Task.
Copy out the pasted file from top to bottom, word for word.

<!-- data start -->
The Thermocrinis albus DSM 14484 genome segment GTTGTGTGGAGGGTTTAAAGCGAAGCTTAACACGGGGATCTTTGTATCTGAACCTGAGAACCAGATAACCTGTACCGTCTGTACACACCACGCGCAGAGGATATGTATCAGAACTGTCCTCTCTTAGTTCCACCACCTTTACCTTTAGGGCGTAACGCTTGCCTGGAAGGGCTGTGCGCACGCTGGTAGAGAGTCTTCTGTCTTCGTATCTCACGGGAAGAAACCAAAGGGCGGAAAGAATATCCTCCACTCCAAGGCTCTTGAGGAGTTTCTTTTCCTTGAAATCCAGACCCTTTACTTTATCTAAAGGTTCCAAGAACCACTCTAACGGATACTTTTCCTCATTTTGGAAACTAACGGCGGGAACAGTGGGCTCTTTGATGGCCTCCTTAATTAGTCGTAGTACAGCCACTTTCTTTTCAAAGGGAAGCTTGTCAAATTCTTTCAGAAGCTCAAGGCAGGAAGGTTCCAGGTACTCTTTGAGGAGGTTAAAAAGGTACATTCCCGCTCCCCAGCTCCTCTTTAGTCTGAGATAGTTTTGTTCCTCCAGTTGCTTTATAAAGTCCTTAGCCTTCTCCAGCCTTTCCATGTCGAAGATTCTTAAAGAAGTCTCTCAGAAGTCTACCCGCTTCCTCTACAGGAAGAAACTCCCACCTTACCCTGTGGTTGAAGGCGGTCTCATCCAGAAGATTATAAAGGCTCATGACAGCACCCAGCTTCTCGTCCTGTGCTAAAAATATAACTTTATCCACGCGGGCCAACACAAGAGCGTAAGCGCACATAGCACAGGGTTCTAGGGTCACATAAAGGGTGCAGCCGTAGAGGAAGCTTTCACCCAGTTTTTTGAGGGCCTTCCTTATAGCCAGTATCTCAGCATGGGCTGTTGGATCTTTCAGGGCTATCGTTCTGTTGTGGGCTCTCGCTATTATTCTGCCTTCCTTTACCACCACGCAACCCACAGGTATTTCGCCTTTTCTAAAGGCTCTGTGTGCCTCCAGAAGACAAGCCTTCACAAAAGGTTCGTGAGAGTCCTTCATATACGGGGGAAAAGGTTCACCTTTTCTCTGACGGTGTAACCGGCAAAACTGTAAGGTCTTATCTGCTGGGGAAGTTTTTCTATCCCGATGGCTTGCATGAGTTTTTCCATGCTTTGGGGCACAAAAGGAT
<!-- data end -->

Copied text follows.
The Thermocrinis albus DSM 14484 genome segment GTTGTGTGGAGGGTTTAAAGCGAAGCTTAACACGGGGATCTTTGTATCTGAACCTGAGAACCAGATAACCTGTACCGTCTGTACACACCACGCGCAGAGGATATGTATCAGAACTGTCCTCTCTTAGTTCCACCACCTTTACCTTTAGGGCGTAACGCTTGCCTGGAAGGGCTGTGCGCACGCTGGTAGAGAGTCTTCTGTCTTCGTATCTCACGGGAAGAAACCAAAGGGCGGAAAGAATATCCTCCACTCCAAGGCTCTTGAGGAGTTTCTTTTCCTTGAAATCCAGACCCTTTACTTTATCTAAAGGTTCCAAGAACCACTCTAACGGATACTTTTCCTCATTTTGGAAACTAACGGCGGGAACAGTGGGCTCTTTGATGGCCTCCTTAATTAGTCGTAGTACAGCCACTTTCTTTTCAAAGGGAAGCTTGTCAAATTCTTTCAGAAGCTCAAGGCAGGAAGGTTCCAGGTACTCTTTGAGGAGGTTAAAAAGGTACATTCCCGCTCCCCAGCTCCTCTTTAGTCTGAGATAGTTTTGTTCCTCCAGTTGCTTTATAAAGTCCTTAGCCTTCTCCAGCCTTTCCATGTCGAAGATTCTTAAAGAAGTCTCTCAGAAGTCTACCCGCTTCCTCTACAGGAAGAAACTCCCACCTTACCCTGTGGTTGAAGGCGGTCTCATCCAGAAGATTATAAAGGCTCATGACAGCACCCAGCTTCTCGTCCTGTGCTAAAAATATAACTTTATCCACGCGGGCCAACACAAGAGCGTAAGCGCACATAGCACAGGGTTCTAGGGTCACATAAAGGGTGCAGCCGTAGAGGAAGCTTTCACCCAGTTTTTTGAGGGCCTTCCTTATAGCCAGTATCTCAGCATGGGCTGTTGGATCTTTCAGGGCTATCGTTCTGTTGTGGGCTCTCGCTATTATTCTGCCTTCCTTTACCACCACGCAACCCACAGGTATTTCGCCTTTTCTAAAGGCTCTGTGTGCCTCCAGAAGACAAGCCTTCACAAAAGGTTCGTGAGAGTCCTTCATATACGGGGGAAAAGGTTCACCTTTTCTCTGACGGTGTAACCGGCAAAACTGTAAGGTCTTATCTGCTGGGGAAGTTTTTCTATCCCGATGGCTTGCATGAGTTTTTCCATGCTTTGGGGCACAAAAGGAT